Mattel Inc. plummeted in late trading after a dismal holiday season squelched hopes that it can climb out of a years-long malaise.
The toymaker reported a 12 percent revenue decline for the fourth quarter — when the company generates the largest portion of its annual income. Mattel also posted a surprise loss after expenses rose and it cleared out inventory, sending the shares down as much as 8.8 percent in extended trading.
Since arriving from Google a year ago, Chief Executive Officer Margo Georgiadis has revamped management, including a new finance chief, but has yet to revive Mattel’s performance. Lead times in the toy industry are a year or longer, so any impact from new toys might not come until this year. One way she has altered the product lineup is killing brands and items to focus on its biggest properties.
“In 2017, we really had to clear the decks,” Georgiadis said in an interview. “Now we have real quality brand momentum leading us into 2018.”
The strategy is paying off with Barbie, Mattel’s biggest brand, which posted a 9 percent gain in sales last quarter. But results were uneven, with other girls properties plummeting 35 percent.
Revenue declined to $1.61 billion in the period, short of analysts’ average estimate of $1.69 billion. Mattel also posted a surprise loss of 72 cents a share excluding some items. Analysts had estimated profit of 16 cents.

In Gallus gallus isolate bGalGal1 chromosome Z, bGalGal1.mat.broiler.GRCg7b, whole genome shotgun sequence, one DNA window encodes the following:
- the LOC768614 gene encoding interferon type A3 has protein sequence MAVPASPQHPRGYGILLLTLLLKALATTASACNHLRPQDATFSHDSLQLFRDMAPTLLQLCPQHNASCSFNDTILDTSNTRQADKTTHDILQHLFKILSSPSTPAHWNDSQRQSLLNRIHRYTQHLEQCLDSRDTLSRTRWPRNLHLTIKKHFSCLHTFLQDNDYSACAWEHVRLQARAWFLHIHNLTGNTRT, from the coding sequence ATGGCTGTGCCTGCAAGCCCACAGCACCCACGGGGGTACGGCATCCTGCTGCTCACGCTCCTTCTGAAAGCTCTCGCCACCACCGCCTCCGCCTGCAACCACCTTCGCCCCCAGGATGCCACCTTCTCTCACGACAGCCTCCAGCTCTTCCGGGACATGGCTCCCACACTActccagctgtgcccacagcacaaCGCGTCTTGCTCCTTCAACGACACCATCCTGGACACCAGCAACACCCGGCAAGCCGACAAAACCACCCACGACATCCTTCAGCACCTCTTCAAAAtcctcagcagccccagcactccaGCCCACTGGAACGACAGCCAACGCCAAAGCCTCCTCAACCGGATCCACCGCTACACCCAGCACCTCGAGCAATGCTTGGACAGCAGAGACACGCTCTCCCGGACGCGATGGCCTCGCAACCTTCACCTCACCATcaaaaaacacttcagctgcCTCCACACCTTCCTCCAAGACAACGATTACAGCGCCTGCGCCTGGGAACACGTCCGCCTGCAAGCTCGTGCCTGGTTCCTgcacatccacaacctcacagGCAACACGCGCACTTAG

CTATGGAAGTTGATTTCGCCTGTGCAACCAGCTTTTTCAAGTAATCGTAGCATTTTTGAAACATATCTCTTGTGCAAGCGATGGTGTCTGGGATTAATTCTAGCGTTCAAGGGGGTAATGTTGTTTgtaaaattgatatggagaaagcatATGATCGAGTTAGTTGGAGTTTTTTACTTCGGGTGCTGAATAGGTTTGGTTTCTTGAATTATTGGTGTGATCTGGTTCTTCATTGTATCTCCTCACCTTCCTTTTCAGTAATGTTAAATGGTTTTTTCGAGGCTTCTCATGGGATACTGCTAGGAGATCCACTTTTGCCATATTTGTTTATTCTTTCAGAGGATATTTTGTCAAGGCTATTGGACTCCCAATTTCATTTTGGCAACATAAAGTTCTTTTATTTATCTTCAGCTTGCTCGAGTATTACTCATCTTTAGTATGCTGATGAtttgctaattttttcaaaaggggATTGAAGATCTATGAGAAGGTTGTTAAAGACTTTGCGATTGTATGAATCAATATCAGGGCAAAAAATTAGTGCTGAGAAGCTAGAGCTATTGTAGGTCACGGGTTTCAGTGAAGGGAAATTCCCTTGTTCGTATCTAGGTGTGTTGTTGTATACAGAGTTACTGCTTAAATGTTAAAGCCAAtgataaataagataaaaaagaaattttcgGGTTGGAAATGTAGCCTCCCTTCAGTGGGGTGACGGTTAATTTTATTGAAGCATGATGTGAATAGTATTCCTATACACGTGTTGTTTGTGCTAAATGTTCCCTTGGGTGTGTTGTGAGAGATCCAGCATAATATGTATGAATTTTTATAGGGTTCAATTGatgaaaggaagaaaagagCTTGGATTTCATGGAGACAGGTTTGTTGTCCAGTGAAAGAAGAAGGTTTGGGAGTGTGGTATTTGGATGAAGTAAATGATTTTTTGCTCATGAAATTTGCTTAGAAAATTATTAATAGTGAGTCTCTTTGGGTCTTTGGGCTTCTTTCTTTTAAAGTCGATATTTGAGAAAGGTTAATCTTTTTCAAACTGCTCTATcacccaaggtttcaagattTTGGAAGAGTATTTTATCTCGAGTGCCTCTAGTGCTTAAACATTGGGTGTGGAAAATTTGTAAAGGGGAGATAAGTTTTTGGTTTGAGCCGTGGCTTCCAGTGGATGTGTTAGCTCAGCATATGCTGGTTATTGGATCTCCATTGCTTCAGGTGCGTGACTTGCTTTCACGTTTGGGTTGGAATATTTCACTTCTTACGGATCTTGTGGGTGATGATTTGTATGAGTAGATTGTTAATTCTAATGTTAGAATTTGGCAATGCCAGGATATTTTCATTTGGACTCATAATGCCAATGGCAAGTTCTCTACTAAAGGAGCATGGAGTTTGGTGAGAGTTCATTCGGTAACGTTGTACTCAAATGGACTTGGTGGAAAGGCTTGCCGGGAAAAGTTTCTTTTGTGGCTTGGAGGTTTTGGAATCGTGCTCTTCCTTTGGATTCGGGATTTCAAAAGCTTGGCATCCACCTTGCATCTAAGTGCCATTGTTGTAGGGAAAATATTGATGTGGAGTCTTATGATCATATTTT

Mattel’s shares sank to as low as $13.97 in late trading. The stock had declined 40 percent in the past 12 months.
The September bankruptcy of Toys “R” Us Inc., the world’s biggest toy chain, has made Georgiadis’s job even harder. The chain was Mattel’s second-largest customer, after Walmart Inc. Its woes were a big reason why Mattel’s revenue in North America sank 17 percent last quarter.
Mattel also pulled back on Christmas-season shipments to its retail partners, even though it hampered revenue, in the hopes of reducing bloated inventories at chains. The company expects this will result in sales picking up and fewer promotions — in part because purchases of Mattel products at retailers rose for Barbie and Fisher-Price.
“There had been a prior strategy, which I inherited, and it clearly wasn’t positioning us the way it needed to at retail,” Georgiadis said. “We had pursued a more promotional strategy.”